Some Farmers Cut Silage the Earliest Since 2012

Cutting Silage 083120

Areas of the Corn Belt are experiencing “cooler” temperatures this week. Pro Farmer reporting temperatures have moderated across the Corn Belt and are expected to be mild the next 10 days to two weeks.

However, heat and lack of rain are showing up in USDA’s Crop Progress report. The corn condition rating for the top producing states dropped another two points to 62%. The amount of crop rated “poor” to “very poor” increased two points to 14%.

The soybean crop rating for the top producing states dropped another three points to 66% for the “good” to “excellent” category, which was in line with traders’ expectations. The portion of the crop rated “poor” to “very poor” increased two points to 10%.

Some areas received a shot of rain early in the week too. However, it’s been so dry in some places that farmers are cutting silage the earliest they have since the drought of 2012.

It’s not unusual for Adam Kleiss over in Fredericksburg, Iowa to cut silage.

“What we’re finding out this year [is] the fields we are in right now, we probably should have been in them Monday [August 24],” says Kleiss.

What’s different this year is this is the earliest he’s cut since 2012. We interviewed him Wednesday, August 26 about it.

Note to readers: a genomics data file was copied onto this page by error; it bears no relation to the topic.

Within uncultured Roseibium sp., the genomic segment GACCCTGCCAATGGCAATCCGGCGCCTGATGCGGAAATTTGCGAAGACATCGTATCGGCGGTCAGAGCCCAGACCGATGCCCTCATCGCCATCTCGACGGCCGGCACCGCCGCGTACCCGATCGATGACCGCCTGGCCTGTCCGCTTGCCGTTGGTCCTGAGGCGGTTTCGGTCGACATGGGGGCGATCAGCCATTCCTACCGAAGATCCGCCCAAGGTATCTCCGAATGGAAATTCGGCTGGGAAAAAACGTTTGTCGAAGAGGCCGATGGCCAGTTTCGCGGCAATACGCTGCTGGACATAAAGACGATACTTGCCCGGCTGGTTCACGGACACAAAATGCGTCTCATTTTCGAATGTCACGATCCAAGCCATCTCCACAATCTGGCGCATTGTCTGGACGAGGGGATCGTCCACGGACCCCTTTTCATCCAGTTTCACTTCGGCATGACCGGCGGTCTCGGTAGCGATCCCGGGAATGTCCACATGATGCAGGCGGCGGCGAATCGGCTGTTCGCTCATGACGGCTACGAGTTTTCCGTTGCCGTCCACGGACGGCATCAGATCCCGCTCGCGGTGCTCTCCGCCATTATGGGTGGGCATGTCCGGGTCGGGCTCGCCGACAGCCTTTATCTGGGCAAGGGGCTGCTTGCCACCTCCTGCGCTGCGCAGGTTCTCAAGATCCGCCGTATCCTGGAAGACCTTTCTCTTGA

“It was drier that year than it is this year,” says Kleiss. “It’s definitely dry though. It’s not wet.”

Kleiss has been cutting around his area in Northeast Iowa. He says this about the quality he sees from the silage cutter.

“The good spots are really, really good,” says Kleiss. “The poor spots are just average.”

Steve Renli over in Lincoln County, South Dakota is already done chopping silage. He chopped two to three weeks early. We interviewed him Thursday, August 27.

“[This is] definitely the earliest I’ve cut since 2012 and it wasn’t any too early to be out there,” says Renli. “This crop really moved along the last three weeks in this heat.”

The two are not alone. Farmers from Missouri to Minnesota said last week via Twitter that they’re cutting silage earlier than normal too.

The U.S. Drought Monitor mirrors dry conditions with those dry areas expanding in most Corn Belt States. Extreme drought is expanding out West from the week prior too.  

“It’s been brutal,” says Renli. “[It’s been] the warmest it’s been during a stretch for a long time.”

Renli says farmers in his area received anywhere from two-tenths to a half inch of rain Sunday night.

“What’s helping as much as anything is the heat is broken,” says Renli. “I think we had nine or ten days in a row up in the 90 [degrees for temperatures].”

There are possibilities for more rain in forecast this week. Farmers hope they will receive some to help the rest of their crops finish better.

 
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